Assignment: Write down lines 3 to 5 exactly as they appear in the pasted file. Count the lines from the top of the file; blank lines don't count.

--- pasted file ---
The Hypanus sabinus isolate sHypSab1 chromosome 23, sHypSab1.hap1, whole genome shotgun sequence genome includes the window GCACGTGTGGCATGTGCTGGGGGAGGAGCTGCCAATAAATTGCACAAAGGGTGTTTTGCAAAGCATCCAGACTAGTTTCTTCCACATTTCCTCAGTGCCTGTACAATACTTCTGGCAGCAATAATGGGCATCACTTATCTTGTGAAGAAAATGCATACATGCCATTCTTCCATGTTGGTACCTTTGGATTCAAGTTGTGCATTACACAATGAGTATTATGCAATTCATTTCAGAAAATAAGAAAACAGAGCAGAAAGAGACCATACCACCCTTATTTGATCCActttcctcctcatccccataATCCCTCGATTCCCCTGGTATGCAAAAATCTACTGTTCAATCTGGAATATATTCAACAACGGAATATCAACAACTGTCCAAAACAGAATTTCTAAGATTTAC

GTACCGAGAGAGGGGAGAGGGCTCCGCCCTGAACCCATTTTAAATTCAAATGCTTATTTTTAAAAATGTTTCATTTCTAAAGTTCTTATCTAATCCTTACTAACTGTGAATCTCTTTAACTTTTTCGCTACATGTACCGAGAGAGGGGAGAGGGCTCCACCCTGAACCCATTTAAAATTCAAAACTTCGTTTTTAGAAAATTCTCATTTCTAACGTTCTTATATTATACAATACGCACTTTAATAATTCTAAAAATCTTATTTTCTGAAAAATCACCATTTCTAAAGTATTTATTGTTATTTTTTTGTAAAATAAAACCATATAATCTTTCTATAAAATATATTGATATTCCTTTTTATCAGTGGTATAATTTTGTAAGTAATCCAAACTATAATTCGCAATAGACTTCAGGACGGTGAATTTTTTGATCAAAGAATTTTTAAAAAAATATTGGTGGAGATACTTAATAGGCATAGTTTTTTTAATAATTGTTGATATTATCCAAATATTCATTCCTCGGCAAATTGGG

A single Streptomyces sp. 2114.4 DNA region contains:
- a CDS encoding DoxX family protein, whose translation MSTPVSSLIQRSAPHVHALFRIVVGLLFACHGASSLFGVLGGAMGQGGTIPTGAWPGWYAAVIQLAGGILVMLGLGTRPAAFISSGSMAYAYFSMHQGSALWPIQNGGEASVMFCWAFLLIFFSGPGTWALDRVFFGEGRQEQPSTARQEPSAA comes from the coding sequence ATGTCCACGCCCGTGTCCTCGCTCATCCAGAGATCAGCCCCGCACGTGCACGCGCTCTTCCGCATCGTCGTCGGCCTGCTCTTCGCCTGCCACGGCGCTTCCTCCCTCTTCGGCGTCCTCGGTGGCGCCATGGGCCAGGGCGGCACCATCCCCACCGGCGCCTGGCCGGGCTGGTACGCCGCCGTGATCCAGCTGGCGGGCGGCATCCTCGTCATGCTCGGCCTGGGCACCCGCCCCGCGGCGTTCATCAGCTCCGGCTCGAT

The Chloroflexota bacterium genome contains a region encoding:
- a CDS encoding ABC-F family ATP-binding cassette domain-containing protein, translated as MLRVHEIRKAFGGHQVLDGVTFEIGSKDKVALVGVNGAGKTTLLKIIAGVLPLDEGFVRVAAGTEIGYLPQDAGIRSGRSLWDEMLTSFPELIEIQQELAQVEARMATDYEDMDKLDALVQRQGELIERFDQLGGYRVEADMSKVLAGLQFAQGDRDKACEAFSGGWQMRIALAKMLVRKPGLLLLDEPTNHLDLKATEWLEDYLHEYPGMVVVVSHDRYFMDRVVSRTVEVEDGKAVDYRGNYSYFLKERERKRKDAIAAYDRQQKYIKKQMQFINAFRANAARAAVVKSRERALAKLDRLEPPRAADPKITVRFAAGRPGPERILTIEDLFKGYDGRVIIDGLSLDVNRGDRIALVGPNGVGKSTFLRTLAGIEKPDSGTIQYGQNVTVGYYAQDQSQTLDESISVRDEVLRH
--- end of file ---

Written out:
A single Streptomyces sp. 2114.4 DNA region contains:
- a CDS encoding DoxX family protein, whose translation MSTPVSSLIQRSAPHVHALFRIVVGLLFACHGASSLFGVLGGAMGQGGTIPTGAWPGWYAAVIQLAGGILVMLGLGTRPAAFISSGSMAYAYFSMHQGSALWPIQNGGEASVMFCWAFLLIFFSGPGTWALDRVFFGEGRQEQPSTARQEPSAA comes from the coding sequence ATGTCCACGCCCGTGTCCTCGCTCATCCAGAGATCAGCCCCGCACGTGCACGCGCTCTTCCGCATCGTCGTCGGCCTGCTCTTCGCCTGCCACGGCGCTTCCTCCCTCTTCGGCGTCCTCGGTGGCGCCATGGGCCAGGGCGGCACCATCCCCACCGGCGCCTGGCCGGGCTGGTACGCCGCCGTGATCCAGCTGGCGGGCGGCATCCTCGTCATGCTCGGCCTGGGCACCCGCCCCGCGGCGTTCATCAGCTCCGGCTCGAT

The Chloroflexota bacterium genome contains a region encoding: